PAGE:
Mom got antsy. She kicked off her blankets and wanted to get up. Her eyes were glassy. She pointed to people and critters I couldn’t see.

I got hungry, made sure the nurses knew I was stepping away and made my way to the café. I bought two cups of chicken soup and a pannini. I went back to Mom’s room and found a table so she could eat the soup without wearing too much of it. She ate well.

Finally, after about four hours, the doctor on call came in. Mom had another UTI. Nothing broken, no other concerns. So she would get Bactrim and a ride home.

I thought about taking her home myself, but aside from the fact that she had no coat, she was not mobile. She couldn’t go to the bathroom without two strong helpers. She was like a 170 pound infant.

Once I got transportation arranged, Mom sat in a wheelchair, donning hospital gown, diaper and hospital socks (she had peed on her own socks and I gave the nurse permission to toss the soiled ones). I kissed her good-bye, and she giggled, pointing to her feet. “Look, he’s licking my toes!”

I’m so glad her hallucinations are happy ones!

I went to Mom’s home, dropped off the prescription and release orders with Jane, and comforted Mom’s girlfriend. Jenny* loves my Mom and always hugs me when I visit. She seems so lucid, until you chat for more than a few minutes. I reassured her that Mom was fine and coming back. For now.

My concern is that with Mom’s history, it doesn’t take a rocket scientist to figure out when she’s having a UTI, and I may have to move her to a place that’s more observant and proactive. I have a friend who’s a geriatric care manager, who knows and loves my mother, and has other places I can consider. Next week, we resume exploring options.

Meanwhile, I’ve made sure Mom gets her meds and physical therapy. Her active imagination should take care of the rest.

*Not their real names.

Posted in aging, caregiving, delusions, dementia, Family, life changes, psychosis | Tagged , , | 8 Comments

I’m Worried About Mom, February 6, 2014 7pm at Ridgewood Public Library

Light of Gray

“I’m Worried About Mom; Turning Worry into Meaningful Action”

Tracey Lawrence, elder care expert

No one likes to think about sad, difficult topics, especially when they have to do with people we love. But change is inevitable, and planning can make life easier for everyone. The key is starting a family conversation when everyone in the family is able to participate. Waiting until family members begin showing signs of decline is not the best strategy.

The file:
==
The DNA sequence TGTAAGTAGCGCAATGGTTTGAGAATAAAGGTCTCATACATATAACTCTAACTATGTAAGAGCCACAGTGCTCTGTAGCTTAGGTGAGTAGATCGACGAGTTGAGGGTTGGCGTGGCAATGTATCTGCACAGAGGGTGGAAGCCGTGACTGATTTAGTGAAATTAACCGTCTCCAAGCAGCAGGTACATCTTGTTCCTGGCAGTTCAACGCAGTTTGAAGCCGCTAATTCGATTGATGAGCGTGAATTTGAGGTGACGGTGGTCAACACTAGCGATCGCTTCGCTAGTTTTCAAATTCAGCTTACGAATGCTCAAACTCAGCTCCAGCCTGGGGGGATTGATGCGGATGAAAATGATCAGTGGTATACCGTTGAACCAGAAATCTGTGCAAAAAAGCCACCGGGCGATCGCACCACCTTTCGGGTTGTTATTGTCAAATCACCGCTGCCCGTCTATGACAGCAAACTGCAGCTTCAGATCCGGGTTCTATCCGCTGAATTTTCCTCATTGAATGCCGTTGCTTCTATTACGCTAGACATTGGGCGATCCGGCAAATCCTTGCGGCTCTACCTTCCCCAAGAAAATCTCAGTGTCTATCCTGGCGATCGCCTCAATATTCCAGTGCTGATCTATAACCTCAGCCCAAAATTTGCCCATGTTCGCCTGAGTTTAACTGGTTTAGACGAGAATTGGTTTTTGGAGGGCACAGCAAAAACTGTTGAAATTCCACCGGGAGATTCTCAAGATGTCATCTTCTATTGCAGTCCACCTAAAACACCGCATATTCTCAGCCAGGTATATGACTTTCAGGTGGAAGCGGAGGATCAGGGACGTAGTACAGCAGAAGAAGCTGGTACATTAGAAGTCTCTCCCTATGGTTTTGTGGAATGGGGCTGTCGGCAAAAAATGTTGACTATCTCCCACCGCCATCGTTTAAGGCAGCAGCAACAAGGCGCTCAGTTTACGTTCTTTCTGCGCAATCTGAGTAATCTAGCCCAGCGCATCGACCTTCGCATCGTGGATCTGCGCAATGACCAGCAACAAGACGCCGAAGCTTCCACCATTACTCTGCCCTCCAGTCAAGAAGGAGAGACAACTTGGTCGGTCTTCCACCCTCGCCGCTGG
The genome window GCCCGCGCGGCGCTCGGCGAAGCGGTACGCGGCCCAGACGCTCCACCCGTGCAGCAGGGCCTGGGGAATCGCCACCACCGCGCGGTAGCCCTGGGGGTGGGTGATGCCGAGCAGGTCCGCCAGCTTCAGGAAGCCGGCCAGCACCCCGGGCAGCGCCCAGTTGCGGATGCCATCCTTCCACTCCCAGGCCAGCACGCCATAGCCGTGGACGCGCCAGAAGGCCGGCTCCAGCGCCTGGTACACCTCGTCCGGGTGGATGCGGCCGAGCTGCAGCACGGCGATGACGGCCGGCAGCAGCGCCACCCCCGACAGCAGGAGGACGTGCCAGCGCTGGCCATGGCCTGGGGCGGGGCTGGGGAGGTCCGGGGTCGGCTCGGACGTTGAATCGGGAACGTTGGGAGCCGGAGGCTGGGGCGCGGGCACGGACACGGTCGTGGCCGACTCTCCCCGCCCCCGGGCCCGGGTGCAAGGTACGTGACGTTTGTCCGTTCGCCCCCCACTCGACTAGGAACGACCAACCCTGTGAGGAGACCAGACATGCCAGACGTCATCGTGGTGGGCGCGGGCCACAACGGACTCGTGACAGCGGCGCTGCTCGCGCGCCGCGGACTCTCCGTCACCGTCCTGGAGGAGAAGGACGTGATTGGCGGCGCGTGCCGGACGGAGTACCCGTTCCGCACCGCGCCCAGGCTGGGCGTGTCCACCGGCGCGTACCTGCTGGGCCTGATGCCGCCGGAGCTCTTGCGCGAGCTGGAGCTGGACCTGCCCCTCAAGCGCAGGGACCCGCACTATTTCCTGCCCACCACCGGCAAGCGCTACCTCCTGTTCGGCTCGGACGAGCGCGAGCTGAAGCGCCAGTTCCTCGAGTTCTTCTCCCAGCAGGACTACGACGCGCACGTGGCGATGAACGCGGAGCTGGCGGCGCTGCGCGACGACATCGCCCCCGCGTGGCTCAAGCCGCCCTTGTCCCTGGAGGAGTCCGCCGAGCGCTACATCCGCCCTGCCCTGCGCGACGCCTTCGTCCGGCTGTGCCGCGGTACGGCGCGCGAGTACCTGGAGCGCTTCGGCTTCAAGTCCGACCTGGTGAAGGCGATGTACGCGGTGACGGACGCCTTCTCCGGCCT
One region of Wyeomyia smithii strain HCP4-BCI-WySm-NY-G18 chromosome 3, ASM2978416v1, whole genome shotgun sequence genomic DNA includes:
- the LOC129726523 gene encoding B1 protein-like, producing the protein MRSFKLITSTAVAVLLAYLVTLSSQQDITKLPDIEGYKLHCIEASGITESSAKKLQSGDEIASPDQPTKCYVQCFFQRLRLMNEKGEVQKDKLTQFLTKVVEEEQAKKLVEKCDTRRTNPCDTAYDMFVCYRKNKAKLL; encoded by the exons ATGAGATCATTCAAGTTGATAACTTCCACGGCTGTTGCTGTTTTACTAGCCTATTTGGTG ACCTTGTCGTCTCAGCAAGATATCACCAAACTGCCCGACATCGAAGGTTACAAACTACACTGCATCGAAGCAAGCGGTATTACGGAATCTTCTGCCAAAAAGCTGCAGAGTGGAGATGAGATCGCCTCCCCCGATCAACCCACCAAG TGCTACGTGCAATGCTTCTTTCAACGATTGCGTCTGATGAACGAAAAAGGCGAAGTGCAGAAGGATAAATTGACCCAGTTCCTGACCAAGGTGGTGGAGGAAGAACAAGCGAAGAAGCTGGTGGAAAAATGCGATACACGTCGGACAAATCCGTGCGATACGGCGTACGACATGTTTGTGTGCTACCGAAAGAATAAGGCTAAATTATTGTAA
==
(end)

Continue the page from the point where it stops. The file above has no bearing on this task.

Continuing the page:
Covered in this seminar will be ideas for getting families organized and able to discuss the difficult subjects; who needs to be involved? What questions do you need to address? What requires immediate action and what can wait? Do we need to use professional services? We will look at care choices, insurance options and documentation every family should have in place.

Ridgewood Public Library is located at 125 N. Maple Ave, Ridgewood, NJ.


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Coping Strategies for Caring Kids

Handing over the keys © 2013 Tracey Lawrence

Entrusting control over one’s life to one’s children is never easy. Image © 2013 Tracey Lawrence

When roles begin to reverse between parents and children, there’s bound to be friction. Parents who’ve always been independent resist the intervention of their kids. Whether it’s control, not wishing to be a burden, or a combination, the need to involve one’s children is generally uncomfortable. It’s natural for children to back down, respecting long-established familial roles. But I’ve learned some tricks you may find useful in dealing with the transition.

Desired change: hired help in your parent’s home.
Parental response: “I don’t need a babysitter.”
Adult child strategy 1: Make it about YOUR needs, not theirs. “Of course you don’t need a babysitter. But I would feel better knowing you had a little extra help around the house. I worry about you. If I know someone is coming in to help you, I’LL FEEL BETTER. Please, do it for ME.”

Adult child strategy 2: Make it about EXTENDING THEIR INDEPENDENCE. “By having someone come in to help, you can continue to live in YOUR HOME instead of a FACILITY. I know you love your place, and this way, you can stay where you’re comfortable longer.”

Desired change: taking away the car keys.
Parental response: “I’ve been driving for 60 years. Who the hell are you to tell me I can’t drive?”